Stack of old laptops

I want to quickly talk about inactive objects in Active Directory (AD). User accounts in AD get the most attention to detail, and their decommissioning when someone leaves the company is highly prioritized. However, most AD Administrators would admit to forgetting or neglecting to clean up computer objects when a server or workstation is decommissioned. I have been guilty of failing this step occasionally too. Additionally, computer objects in a large-scale environment can become impossible to track. So, I want to share my safeguard to this problem.

Short on time? TLDR

Are Inactive Computer Objects a Security Risk?


Before I move on to discussing inactive object safeguards, I want to talk about their security implications. So, are inactive or old computer objects inside AD a security risk? The best answer I can come up with is maybe? Multiple sources say that old computer objects in AD pose a “security risk.”, but none of them ever explain what the risks are.

The only attack vector I can see is an Attacker physically stealing an old computer. Domain joined computers have more default rights than a default user account. These additional rights might be just what an Attacker needs. However, if someone is physically stealing computers, you have a lot of other security failings that need addressing first.

I did not find any known method of leveraging inactive computer accounts without performing physical attacks. The more common threat actors are all remote, rendering this attack useless to them.

So Why Worry about Inactive Computer Objects?

The simple answer is to keep AD clean and reduce your attack surface. There is no downside to maintaining an AD clean and clear of possible attack points. Accidentally removing a needed object is quickly fixed by rejoining the system to the domain. So there is no real downside.

Manually Cleaning Inactive Computer Objects

Let’s review the proper way to decommission a Computer object in AD. This is the process you should follow when decommissioning a server or workstation.

  1. Remove the computer as a member of any group, other than the primary group(Domain Computers). Stripping rights and permissions is key.
  2. Disable the computer object.
  3. Move the computer object to a designated “disabled” OU.

Automating the Clean-up of Inactive Computer Objects

The safeguard I use to keep AD clean is a PowerShell script that runs daily. The script will search AD for systems that have a “LastLogonTimeStamp” older than 90 days. Any computer with a time stamp older than 90 days will have all its group memberships removed, moved to the disabled OU, and deactivated. So even if I am not informed of a decommissioned server this script will catch it.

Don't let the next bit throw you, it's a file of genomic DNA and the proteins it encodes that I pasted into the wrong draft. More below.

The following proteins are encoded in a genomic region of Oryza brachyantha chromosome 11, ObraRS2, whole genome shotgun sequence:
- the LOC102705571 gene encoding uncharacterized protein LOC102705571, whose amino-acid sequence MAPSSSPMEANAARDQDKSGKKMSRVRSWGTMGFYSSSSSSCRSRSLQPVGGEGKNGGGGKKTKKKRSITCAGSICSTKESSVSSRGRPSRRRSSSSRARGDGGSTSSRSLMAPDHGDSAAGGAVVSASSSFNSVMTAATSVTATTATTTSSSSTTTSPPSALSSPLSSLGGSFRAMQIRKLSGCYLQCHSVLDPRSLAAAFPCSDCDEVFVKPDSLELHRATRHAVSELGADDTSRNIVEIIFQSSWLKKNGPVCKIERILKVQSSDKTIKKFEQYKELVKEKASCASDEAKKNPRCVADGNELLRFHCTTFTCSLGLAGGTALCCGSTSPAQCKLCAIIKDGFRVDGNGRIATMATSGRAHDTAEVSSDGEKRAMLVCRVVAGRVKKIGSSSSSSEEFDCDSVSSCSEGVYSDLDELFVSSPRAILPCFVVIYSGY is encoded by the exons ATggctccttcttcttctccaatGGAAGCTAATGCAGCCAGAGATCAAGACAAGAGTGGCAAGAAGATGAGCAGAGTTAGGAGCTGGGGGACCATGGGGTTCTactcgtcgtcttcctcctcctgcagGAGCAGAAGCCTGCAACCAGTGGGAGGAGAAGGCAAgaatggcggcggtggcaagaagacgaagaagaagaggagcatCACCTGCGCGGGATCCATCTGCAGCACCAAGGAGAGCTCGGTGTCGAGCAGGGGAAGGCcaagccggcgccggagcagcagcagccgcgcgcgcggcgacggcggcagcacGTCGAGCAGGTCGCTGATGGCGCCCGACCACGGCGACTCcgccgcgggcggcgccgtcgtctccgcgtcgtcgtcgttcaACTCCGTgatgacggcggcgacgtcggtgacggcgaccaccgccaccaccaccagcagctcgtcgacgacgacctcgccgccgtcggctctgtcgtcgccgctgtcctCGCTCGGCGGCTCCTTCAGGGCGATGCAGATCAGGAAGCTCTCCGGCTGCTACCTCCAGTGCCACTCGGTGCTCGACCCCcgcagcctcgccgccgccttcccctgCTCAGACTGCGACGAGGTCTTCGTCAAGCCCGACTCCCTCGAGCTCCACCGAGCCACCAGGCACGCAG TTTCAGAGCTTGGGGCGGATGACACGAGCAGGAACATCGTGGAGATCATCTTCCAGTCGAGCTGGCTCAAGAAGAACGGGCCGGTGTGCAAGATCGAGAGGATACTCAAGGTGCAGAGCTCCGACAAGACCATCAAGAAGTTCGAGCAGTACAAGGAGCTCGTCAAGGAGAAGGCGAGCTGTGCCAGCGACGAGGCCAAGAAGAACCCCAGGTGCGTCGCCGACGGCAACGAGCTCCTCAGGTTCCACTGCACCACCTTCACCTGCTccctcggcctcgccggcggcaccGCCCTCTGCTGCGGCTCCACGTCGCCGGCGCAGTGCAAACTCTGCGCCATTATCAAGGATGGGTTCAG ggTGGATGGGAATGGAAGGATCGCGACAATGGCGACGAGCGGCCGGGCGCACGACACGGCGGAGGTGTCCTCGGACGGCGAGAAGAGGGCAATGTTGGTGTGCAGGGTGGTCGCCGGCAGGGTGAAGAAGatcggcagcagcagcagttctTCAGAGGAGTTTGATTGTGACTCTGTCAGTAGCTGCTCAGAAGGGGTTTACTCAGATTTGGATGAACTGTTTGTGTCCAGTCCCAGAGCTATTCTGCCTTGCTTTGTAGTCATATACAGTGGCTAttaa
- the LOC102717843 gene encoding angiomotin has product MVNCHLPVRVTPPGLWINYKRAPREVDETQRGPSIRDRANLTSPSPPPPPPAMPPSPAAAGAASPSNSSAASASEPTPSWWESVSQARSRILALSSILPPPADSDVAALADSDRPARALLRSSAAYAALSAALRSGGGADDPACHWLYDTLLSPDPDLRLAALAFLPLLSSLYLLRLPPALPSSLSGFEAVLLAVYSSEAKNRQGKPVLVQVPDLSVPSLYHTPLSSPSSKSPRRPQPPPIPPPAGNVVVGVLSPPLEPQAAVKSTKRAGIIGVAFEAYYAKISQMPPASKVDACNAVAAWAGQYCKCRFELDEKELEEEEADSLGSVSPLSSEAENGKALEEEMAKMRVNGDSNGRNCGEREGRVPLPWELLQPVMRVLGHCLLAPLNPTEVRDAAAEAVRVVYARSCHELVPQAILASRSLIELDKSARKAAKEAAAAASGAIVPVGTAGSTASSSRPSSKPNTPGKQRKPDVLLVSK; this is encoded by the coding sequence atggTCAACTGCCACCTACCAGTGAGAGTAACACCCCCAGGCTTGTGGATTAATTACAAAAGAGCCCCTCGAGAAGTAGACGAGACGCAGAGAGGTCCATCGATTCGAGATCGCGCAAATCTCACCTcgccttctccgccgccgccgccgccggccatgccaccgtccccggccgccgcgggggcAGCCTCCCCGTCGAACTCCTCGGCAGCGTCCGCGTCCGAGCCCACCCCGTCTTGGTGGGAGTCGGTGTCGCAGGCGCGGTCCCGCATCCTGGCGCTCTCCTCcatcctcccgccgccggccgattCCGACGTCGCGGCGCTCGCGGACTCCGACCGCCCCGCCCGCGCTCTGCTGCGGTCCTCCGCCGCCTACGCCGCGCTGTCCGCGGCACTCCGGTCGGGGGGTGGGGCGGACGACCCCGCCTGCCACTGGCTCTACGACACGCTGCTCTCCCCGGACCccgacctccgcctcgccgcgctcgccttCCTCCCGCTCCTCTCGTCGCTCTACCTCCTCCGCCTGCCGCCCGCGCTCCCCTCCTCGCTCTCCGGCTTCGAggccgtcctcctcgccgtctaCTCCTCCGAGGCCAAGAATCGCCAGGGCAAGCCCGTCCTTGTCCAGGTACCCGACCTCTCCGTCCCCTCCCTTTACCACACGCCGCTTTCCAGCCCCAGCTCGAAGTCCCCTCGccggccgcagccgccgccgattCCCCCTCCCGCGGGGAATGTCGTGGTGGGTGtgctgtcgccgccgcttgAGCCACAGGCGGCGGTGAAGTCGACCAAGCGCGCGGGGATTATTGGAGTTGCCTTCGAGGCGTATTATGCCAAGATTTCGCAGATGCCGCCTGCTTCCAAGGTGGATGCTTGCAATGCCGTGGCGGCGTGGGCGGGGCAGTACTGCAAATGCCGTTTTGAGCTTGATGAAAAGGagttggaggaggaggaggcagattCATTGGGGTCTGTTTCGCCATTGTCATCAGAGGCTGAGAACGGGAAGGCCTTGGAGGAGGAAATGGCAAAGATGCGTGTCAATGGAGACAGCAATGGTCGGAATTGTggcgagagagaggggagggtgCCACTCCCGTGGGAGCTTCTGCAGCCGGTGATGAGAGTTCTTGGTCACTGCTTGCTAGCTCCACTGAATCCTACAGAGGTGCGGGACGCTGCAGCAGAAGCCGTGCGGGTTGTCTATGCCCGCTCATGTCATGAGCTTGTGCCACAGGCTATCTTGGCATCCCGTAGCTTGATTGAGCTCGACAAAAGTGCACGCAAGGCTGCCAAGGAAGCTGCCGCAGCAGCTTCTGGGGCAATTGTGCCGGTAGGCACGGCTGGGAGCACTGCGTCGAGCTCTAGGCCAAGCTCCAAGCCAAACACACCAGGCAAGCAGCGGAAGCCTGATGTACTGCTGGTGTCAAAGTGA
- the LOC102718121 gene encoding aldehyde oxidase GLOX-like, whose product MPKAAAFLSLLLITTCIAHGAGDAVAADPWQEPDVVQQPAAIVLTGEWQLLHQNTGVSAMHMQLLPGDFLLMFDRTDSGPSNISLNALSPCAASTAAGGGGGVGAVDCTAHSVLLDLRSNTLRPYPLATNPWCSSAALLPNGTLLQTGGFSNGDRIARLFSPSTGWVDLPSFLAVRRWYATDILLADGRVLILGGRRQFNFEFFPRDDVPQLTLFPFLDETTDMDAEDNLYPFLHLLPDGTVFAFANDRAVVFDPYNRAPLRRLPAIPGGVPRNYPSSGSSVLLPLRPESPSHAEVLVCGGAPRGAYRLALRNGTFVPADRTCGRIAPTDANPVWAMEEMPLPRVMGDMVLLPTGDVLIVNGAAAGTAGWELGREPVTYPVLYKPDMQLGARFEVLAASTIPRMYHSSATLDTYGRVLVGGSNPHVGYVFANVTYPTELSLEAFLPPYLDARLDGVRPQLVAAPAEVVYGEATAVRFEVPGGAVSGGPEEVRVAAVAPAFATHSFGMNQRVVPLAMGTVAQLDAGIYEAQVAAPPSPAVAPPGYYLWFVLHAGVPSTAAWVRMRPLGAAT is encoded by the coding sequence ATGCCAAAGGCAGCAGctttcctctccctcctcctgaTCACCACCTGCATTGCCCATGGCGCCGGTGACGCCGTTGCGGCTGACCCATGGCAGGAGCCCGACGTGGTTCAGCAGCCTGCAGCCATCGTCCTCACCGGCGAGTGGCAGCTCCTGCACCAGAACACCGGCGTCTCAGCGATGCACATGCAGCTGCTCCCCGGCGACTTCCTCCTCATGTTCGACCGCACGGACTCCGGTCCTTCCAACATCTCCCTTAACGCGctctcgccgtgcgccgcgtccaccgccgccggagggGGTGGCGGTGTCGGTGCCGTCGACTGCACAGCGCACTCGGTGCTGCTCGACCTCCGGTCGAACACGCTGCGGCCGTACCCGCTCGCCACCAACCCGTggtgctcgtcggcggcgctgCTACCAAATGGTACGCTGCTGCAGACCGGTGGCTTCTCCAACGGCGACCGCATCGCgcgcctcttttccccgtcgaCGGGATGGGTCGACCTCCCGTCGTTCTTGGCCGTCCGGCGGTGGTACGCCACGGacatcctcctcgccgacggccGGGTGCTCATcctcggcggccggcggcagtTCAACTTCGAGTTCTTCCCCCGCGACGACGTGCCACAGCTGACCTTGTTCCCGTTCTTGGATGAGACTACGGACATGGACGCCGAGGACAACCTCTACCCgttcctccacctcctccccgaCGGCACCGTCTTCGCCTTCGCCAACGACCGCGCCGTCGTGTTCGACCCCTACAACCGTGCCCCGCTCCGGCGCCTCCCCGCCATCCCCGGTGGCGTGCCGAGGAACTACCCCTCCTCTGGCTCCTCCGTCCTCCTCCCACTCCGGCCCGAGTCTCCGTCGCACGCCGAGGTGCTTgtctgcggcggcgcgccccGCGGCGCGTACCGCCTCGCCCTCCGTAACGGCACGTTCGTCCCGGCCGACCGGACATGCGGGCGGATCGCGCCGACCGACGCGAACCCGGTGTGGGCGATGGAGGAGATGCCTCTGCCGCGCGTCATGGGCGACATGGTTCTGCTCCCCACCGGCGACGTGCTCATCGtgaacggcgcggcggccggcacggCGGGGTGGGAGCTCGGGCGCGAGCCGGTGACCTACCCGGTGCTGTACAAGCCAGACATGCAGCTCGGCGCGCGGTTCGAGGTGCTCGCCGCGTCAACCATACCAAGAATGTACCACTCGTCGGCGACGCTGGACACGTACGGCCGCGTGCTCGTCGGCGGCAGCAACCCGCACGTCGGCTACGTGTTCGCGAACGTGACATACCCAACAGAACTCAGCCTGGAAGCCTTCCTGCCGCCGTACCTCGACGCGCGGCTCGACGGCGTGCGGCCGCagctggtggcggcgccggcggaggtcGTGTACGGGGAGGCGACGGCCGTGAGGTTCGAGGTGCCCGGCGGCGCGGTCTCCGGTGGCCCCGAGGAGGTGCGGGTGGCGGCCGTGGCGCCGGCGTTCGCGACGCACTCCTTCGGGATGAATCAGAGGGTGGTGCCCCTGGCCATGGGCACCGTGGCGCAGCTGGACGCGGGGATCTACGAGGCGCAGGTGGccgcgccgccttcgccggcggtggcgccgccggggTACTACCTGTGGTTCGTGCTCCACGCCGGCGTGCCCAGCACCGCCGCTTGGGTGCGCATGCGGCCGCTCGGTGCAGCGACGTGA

Here is the script that runs daily from a scheduled task on a Domain controller.

# Specify inactivity range value below
$InactiveDays = 90

# $time variable converts $DaysInactive to LastLogonTimeStamp property format for the -Filter switch to work
$InactiveDate = (Get-Date).Adddays(-($InactiveDays))

# Eet the basic search path in AD. You can limit the search to a specific OU.
# Examples
# $SearchOUbase = 'CN=Computers,DC=EXAMPLE,DC=COM'
# $SearchOUbase = 'DC=EXAMPLE,DC=COM'
$SearchOUbase = 'OU=Desktops,DC=EXAMPLE,DC=COM'

# The disabled Computers OU location in AD.
$DisabledOULocal = 'OU=Disabled.Desktop,OU=Desktops,DC=EXAMPLE,DC=COM'

# Search for Computers that have been inactive for more than X days.
$InactiveComputerObjects = Get-ADComputer -SearchBase $SearchOUbase -Filter {LastLogonTimeStamp -lt $InactiveDate -and Enabled -eq $true} `
-ResultPageSize 2000 -resultSetSize $null -Properties Name, OperatingSystem, SamAccountName, DistinguishedName, LastLogonDate

# Check if $InactiveComputerObjects is empty. If it is, then no computers are inactive.
if ($null -ne $InactiveComputerObjects) {

    #For each inactive computer, Disable the Computer AD object, update the discription, and move the computer to the Disabled.Desktop OU.
    $InactiveComputerObjects | ForEach-Object {
        # Current Computer Object.
        $CurrentComputerObject = $_
        # Get the old(currently) set computer discription.
        $ComputerOldDescription = (Get-ADComputer -Identity $CurrentComputerObject -Prop Description).Description

        #Get the old OU location of the computer.
        $ComputerOldOU = $CurrentComputerObject.DistinguishedName

        # Get all groups the computer is a member of.
        $ComputersGroupMemberships = Get-ADPrincipalGroupMembership $CurrentComputerObject.DistinguishedName

        # Foreach group, remove the computer from the group.
        $ComputersGroupMemberships | ForEach-Object {
            # If $_.DistinguishedName not equal to "Domain Computers", then remove the computer from the group.
            if ($ -ne 'Domain Computers') {
                Remove-ADPrincipalGroupMembership -Identity $CurrentComputerObject -MemberOf $_.DistinguishedName -Confirm:$False

        # Disable the computer in AD.
        Disable-ADAccount $CurrentComputerObject

        # Update the computer description.
        Set-ADComputer $CurrentComputerObject -Description "$ComputerOldDescription -- Account disabled $(Get-Date -format "yyyy-MM-dd") by AD-PowerAdmin. :: OLD-OU: $ComputerOldOU"

        # Move the computer to the Disabled.Desktop OU.
        Move-ADObject $CurrentComputerObject -targetpath $DisabledOULocal
exit 0

Download The Script from My GitHub!

Invoke-WebRequest ./Clean-InactiveComputers.ps1

Wrapping-up; TLRD

  • There is a security risk of leaving inactive computer objects in AD. However, any known attack vectors require physical access.
  • Keep AD clean to reduce your attack surface.
  • Follow a thorough decommissioning process.
  • Use a PowerShell script to catch stale and inactive computers and automatically decommission them.